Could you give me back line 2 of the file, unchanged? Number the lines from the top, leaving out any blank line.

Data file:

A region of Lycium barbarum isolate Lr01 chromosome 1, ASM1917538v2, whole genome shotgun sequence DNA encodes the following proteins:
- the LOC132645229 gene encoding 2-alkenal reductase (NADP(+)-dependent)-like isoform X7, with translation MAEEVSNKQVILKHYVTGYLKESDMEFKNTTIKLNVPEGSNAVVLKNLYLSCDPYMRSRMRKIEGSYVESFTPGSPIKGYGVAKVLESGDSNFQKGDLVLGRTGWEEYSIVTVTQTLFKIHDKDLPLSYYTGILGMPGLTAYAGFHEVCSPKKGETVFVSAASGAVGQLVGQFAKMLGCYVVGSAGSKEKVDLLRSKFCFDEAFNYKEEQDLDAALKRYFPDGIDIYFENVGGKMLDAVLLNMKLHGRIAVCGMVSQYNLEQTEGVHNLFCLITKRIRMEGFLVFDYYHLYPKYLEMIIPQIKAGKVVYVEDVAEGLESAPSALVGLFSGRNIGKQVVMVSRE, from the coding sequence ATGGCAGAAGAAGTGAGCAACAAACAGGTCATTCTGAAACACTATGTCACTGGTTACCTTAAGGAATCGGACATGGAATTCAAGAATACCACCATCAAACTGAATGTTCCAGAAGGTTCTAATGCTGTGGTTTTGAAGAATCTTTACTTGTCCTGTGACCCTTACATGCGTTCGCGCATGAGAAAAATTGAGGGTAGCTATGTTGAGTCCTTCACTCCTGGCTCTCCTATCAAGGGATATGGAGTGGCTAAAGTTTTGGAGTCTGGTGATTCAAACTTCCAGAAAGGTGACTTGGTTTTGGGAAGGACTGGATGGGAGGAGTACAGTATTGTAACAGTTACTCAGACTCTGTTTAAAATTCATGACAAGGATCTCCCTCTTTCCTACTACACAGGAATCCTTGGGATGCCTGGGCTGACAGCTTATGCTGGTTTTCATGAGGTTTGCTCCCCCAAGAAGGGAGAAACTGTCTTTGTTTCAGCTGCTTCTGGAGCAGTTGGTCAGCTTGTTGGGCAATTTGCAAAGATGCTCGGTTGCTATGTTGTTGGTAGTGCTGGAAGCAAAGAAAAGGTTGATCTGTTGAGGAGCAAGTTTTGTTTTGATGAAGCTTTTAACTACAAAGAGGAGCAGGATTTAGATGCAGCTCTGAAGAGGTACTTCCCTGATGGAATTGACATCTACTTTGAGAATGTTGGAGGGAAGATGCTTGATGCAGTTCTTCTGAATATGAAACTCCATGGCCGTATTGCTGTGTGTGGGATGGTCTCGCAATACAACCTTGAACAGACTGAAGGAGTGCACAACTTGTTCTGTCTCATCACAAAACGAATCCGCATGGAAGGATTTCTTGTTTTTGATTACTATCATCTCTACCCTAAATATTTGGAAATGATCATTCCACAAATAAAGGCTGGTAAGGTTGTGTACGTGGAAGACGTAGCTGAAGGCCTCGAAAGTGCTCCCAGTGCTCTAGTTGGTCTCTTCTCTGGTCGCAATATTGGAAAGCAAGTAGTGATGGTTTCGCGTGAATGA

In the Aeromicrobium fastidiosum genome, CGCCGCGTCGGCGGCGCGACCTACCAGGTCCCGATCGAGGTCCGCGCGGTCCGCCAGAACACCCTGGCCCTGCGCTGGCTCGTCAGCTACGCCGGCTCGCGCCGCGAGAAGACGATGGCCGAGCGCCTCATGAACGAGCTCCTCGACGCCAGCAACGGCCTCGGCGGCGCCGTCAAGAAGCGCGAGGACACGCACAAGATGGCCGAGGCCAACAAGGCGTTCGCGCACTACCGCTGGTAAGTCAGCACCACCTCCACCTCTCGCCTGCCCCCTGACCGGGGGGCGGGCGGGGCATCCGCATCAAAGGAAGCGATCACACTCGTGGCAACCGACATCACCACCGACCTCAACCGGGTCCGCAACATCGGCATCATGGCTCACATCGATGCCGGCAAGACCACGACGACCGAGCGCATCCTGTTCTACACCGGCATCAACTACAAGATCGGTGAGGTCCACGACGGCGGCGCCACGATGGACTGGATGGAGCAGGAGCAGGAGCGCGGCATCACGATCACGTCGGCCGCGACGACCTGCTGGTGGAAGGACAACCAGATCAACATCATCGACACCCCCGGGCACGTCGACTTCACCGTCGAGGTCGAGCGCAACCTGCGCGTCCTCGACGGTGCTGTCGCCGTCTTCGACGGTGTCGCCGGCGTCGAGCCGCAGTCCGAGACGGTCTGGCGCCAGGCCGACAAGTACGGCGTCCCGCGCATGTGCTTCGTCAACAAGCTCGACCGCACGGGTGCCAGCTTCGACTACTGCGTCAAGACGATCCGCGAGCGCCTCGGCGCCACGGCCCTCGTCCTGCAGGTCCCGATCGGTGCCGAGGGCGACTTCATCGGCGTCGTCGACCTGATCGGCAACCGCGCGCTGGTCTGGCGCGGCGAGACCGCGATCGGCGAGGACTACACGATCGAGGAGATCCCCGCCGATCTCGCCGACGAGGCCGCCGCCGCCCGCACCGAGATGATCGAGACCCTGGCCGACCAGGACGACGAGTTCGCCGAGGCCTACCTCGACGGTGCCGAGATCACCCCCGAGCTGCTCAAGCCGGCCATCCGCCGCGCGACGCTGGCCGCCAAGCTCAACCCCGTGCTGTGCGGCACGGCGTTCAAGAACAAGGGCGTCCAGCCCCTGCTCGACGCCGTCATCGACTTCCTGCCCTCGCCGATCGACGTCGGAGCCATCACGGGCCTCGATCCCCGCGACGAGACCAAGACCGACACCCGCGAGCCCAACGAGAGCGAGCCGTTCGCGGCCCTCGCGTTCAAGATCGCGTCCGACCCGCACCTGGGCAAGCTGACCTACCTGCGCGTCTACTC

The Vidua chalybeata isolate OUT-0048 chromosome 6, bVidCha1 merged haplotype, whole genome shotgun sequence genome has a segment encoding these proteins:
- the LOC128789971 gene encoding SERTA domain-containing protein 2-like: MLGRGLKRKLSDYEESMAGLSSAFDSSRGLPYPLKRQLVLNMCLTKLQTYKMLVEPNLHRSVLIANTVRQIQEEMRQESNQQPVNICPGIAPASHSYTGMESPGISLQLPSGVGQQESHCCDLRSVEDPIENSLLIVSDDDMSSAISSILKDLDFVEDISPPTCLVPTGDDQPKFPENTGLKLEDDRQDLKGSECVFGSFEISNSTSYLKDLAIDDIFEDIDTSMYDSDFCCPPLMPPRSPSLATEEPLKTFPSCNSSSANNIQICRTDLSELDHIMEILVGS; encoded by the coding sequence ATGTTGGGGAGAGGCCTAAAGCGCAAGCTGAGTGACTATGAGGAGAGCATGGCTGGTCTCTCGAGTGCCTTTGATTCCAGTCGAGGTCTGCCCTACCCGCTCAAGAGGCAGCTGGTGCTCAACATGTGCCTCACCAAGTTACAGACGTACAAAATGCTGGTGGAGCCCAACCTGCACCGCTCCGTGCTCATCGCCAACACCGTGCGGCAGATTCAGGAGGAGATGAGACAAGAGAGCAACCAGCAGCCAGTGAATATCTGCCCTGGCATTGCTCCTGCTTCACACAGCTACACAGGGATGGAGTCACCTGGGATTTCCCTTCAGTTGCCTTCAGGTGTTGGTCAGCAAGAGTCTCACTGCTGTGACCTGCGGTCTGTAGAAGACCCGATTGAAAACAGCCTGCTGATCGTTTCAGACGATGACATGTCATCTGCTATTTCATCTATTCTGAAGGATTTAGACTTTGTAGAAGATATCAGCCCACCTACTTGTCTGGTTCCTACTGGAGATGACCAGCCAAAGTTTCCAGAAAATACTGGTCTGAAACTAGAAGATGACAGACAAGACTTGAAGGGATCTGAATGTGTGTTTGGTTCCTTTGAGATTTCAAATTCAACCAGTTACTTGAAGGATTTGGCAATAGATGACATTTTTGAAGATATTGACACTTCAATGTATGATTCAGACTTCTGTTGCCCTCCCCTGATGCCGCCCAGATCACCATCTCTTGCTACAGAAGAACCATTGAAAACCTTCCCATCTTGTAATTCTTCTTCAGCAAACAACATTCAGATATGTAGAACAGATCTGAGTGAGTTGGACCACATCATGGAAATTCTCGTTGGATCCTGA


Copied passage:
- the LOC132645229 gene encoding 2-alkenal reductase (NADP(+)-dependent)-like isoform X7, with translation MAEEVSNKQVILKHYVTGYLKESDMEFKNTTIKLNVPEGSNAVVLKNLYLSCDPYMRSRMRKIEGSYVESFTPGSPIKGYGVAKVLESGDSNFQKGDLVLGRTGWEEYSIVTVTQTLFKIHDKDLPLSYYTGILGMPGLTAYAGFHEVCSPKKGETVFVSAASGAVGQLVGQFAKMLGCYVVGSAGSKEKVDLLRSKFCFDEAFNYKEEQDLDAALKRYFPDGIDIYFENVGGKMLDAVLLNMKLHGRIAVCGMVSQYNLEQTEGVHNLFCLITKRIRMEGFLVFDYYHLYPKYLEMIIPQIKAGKVVYVEDVAEGLESAPSALVGLFSGRNIGKQVVMVSRE, from the coding sequence ATGGCAGAAGAAGTGAGCAACAAACAGGTCATTCTGAAACACTATGTCACTGGTTACCTTAAGGAATCGGACATGGAATTCAAGAATACCACCATCAAACTGAATGTTCCAGAAGGTTCTAATGCTGTGGTTTTGAAGAATCTTTACTTGTCCTGTGACCCTTACATGCGTTCGCGCATGAGAAAAATTGAGGGTAGCTATGTTGAGTCCTTCACTCCTGGCTCTCCTATCAAGGGATATGGAGTGGCTAAAGTTTTGGAGTCTGGTGATTCAAACTTCCAGAAAGGTGACTTGGTTTTGGGAAGGACTGGATGGGAGGAGTACAGTATTGTAACAGTTACTCAGACTCTGTTTAAAATTCATGACAAGGATCTCCCTCTTTCCTACTACACAGGAATCCTTGGGATGCCTGGGCTGACAGCTTATGCTGGTTTTCATGAGGTTTGCTCCCCCAAGAAGGGAGAAACTGTCTTTGTTTCAGCTGCTTCTGGAGCAGTTGGTCAGCTTGTTGGGCAATTTGCAAAGATGCTCGGTTGCTATGTTGTTGGTAGTGCTGGAAGCAAAGAAAAGGTTGATCTGTTGAGGAGCAAGTTTTGTTTTGATGAAGCTTTTAACTACAAAGAGGAGCAGGATTTAGATGCAGCTCTGAAGAGGTACTTCCCTGATGGAATTGACATCTACTTTGAGAATGTTGGAGGGAAGATGCTTGATGCAGTTCTTCTGAATATGAAACTCCATGGCCGTATTGCTGTGTGTGGGATGGTCTCGCAATACAACCTTGAACAGACTGAAGGAGTGCACAACTTGTTCTGTCTCATCACAAAACGAATCCGCATGGAAGGATTTCTTGTTTTTGATTACTATCATCTCTACCCTAAATATTTGGAAATGATCATTCCACAAATAAAGGCTGGTAAGGTTGTGTACGTGGAAGACGTAGCTGAAGGCCTCGAAAGTGCTCCCAGTGCTCTAGTTGGTCTCTTCTCTGGTCGCAATATTGGAAAGCAAGTAGTGATGGTTTCGCGTGAATGA